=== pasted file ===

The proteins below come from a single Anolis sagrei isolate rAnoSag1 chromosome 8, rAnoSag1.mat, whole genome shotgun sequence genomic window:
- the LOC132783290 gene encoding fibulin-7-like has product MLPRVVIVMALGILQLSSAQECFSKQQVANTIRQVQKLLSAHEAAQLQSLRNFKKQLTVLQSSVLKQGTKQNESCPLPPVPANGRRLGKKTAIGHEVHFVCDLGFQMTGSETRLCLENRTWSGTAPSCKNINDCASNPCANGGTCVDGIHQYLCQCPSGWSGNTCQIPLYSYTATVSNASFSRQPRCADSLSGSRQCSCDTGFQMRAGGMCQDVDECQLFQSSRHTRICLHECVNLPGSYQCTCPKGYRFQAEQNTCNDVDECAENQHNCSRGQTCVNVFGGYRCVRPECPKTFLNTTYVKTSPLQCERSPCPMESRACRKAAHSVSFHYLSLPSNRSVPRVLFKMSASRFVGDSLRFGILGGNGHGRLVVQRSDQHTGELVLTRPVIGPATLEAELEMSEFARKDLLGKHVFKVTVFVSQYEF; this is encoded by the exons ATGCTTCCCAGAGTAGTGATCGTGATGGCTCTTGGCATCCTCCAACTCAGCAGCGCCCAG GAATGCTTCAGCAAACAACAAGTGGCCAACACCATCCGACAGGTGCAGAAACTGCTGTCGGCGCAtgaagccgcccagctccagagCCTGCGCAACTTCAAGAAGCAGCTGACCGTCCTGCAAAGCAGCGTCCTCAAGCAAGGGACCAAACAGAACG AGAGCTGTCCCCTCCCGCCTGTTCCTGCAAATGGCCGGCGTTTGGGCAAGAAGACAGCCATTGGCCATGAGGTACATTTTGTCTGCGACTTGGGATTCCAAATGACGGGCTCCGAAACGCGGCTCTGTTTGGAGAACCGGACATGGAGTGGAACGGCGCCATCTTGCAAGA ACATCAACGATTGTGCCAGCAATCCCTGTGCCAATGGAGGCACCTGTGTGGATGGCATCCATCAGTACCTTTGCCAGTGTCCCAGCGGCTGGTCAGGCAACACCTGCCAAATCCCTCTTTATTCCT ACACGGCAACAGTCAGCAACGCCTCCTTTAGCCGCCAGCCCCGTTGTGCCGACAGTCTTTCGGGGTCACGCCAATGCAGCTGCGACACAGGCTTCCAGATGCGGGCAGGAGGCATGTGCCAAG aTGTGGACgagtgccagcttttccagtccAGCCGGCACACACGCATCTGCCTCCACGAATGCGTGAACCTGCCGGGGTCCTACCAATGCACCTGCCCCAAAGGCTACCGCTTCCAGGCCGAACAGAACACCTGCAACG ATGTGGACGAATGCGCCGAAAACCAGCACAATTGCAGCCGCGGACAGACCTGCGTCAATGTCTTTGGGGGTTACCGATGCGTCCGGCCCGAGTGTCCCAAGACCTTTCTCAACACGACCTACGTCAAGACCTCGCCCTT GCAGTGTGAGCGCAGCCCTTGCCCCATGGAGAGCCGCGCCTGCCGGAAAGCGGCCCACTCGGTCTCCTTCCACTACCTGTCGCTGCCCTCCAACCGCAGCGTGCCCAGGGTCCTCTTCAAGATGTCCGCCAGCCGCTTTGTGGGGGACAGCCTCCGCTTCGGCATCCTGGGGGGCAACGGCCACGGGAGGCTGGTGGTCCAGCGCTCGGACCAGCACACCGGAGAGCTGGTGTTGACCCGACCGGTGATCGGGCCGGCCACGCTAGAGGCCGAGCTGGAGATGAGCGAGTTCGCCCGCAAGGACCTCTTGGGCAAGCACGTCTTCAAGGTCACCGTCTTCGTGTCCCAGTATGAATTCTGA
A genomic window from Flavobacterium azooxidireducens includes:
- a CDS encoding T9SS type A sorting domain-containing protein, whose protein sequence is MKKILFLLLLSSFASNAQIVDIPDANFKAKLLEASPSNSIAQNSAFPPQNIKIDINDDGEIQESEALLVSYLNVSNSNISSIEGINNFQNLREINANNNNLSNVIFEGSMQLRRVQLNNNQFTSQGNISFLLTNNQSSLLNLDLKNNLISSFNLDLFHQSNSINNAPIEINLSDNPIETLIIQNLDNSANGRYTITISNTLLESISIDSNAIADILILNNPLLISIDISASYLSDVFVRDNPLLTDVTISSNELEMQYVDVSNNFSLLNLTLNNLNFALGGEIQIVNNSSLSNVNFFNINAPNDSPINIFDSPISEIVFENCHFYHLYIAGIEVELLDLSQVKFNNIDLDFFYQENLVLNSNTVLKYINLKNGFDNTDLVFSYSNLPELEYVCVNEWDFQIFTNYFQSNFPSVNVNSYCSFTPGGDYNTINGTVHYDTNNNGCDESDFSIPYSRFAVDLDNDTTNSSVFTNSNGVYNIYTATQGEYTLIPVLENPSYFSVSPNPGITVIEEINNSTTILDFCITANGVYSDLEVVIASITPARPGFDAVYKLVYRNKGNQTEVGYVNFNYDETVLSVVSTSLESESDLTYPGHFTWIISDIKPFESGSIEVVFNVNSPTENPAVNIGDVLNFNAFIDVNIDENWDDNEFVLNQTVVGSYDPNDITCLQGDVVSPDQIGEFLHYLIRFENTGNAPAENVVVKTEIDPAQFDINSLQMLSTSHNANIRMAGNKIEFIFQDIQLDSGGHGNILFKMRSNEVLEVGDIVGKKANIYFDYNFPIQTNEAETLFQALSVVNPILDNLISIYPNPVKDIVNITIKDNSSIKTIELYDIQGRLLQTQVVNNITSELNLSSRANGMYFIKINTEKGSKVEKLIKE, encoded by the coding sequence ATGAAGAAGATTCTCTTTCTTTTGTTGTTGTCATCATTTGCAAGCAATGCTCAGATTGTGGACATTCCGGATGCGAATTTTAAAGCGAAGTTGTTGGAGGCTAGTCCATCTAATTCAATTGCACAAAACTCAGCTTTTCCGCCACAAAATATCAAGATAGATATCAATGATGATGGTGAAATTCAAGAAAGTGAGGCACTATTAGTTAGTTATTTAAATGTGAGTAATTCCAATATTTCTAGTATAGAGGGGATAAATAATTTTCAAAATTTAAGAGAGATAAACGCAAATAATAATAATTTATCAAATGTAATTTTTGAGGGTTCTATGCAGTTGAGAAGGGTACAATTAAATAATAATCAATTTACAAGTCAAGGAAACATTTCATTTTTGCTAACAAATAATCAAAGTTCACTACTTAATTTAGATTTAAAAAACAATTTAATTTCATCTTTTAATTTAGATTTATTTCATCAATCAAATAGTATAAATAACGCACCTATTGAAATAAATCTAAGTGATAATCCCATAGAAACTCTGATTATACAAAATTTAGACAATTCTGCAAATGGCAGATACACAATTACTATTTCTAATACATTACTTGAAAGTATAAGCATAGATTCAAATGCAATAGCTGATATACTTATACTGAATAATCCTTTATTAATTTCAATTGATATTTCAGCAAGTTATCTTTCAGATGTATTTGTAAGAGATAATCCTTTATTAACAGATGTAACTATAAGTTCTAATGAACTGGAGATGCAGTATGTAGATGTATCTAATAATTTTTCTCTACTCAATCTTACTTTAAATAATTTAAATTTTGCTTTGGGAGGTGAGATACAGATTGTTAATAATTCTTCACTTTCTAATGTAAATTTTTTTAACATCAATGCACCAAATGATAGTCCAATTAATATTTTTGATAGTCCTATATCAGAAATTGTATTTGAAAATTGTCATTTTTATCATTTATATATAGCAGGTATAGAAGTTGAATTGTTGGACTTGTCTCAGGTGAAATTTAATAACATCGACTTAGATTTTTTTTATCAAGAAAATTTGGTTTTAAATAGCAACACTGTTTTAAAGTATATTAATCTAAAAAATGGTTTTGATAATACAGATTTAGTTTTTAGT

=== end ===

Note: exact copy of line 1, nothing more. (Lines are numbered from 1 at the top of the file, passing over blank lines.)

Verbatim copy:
The proteins below come from a single Anolis sagrei isolate rAnoSag1 chromosome 8, rAnoSag1.mat, whole genome shotgun sequence genomic window: